3. Sabine says: Reply

    Loved it! Personally I don’t move 1 inch or think of anything before I see the new posting on paper! And I don’t let the company of my husband rush me. Once they made a remark about that my reply: it took you guys about 10 months to make a decision so I believe me taking 3 weeks to do some research before I say yes or no isn’t a problem. They were shocked but accepted it. My husband laughed his pants off. And the one thing I also do: I don’t make it my problem if something doesn’t go as planned especially when it’s the companies fault because of short notice! Think admission to schools. I just throw it back over the fence😜😜😜

    1. makingherehome says: Reply

      I like your style Sabine!! And I think you’re right about not making things ‘your’ problem – I’ll adopt a bit of that attitude I think! Thanks for reading and taking the time to comment, it is very much appreciated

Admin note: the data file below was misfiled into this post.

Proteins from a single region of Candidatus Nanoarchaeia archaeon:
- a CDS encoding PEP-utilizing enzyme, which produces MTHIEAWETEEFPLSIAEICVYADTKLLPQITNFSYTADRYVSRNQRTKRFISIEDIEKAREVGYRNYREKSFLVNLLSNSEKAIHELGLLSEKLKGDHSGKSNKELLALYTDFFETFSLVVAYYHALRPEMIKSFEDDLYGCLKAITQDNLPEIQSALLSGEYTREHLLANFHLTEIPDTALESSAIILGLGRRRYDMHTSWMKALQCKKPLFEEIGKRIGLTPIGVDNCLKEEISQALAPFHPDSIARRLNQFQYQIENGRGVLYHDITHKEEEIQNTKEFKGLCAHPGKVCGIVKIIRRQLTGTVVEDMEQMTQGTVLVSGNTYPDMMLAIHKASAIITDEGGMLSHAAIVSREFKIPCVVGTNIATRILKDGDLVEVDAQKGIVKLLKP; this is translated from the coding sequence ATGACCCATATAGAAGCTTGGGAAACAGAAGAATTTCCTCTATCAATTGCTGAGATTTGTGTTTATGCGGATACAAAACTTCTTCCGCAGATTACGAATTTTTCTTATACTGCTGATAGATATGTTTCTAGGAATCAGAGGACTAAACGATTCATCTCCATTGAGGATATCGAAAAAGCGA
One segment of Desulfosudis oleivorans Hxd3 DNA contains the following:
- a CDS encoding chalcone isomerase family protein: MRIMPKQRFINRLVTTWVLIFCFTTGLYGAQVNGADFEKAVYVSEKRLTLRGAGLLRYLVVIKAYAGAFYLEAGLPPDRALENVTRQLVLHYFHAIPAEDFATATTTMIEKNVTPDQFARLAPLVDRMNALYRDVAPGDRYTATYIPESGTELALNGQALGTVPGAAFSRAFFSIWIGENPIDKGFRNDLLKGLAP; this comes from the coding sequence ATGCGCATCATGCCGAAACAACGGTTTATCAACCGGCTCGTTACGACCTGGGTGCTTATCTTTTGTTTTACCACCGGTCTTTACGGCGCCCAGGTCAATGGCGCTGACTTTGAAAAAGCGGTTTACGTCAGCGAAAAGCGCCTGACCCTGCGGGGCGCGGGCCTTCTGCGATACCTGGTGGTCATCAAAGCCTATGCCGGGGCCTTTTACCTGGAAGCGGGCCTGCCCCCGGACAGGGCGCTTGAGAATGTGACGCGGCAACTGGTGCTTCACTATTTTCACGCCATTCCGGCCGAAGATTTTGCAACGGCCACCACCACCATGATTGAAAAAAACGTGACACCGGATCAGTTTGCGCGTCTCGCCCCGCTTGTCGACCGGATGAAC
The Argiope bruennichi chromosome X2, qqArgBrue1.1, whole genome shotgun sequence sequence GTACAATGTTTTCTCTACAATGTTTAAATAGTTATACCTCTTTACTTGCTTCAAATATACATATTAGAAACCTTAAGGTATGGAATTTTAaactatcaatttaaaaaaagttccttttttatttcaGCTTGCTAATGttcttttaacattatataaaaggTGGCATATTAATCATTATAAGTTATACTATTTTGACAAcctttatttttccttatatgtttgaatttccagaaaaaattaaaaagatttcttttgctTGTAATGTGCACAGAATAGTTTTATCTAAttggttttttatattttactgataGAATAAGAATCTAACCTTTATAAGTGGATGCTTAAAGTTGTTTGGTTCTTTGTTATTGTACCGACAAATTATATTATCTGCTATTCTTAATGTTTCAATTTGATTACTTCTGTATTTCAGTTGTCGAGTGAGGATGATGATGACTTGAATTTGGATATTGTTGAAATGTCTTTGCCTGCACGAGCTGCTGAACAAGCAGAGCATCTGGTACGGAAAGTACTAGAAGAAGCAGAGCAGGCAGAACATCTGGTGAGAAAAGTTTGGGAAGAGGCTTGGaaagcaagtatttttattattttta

4. This is a great post. The ambiguity of staying or going and if going, where to next literally drove me crazy last year when our stint in the middle east wasn’t working out. Like you I was doing the mental world tour and even tried applying for jobs in the ‘maybe ‘ locations. As a teacher, job applications take forever. My new approach is to wear the yoga pants ;). You’re so right, flexibility is key but it can be really hard. Can’t wait to read how to manage ambiguity x

    1. makingherehome says: Reply

      Thanks so much for the comment…the yoga pants are getting a lot of wear after the Christmas holiday – unfortunately, not for exercise 😉
      I will post my follow up blog soon…and it will be a case of trying to teach myself how to do it as well as write about managing ambiguity!
      Happy new year, hope 2017 is a good one for you x

  5. […] So I find myself uttering the 4 words most expats end up uttering at some point in their journey (albeit in our case it is of our own accord) … ‘We might be moving‘.  […]

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  7. […] up, but nothing is confirmed. I wrote about this in my post ‘We Might be Moving’ (see here). Judging by the comments and messages I received, it’s clear that I am not the only one who […]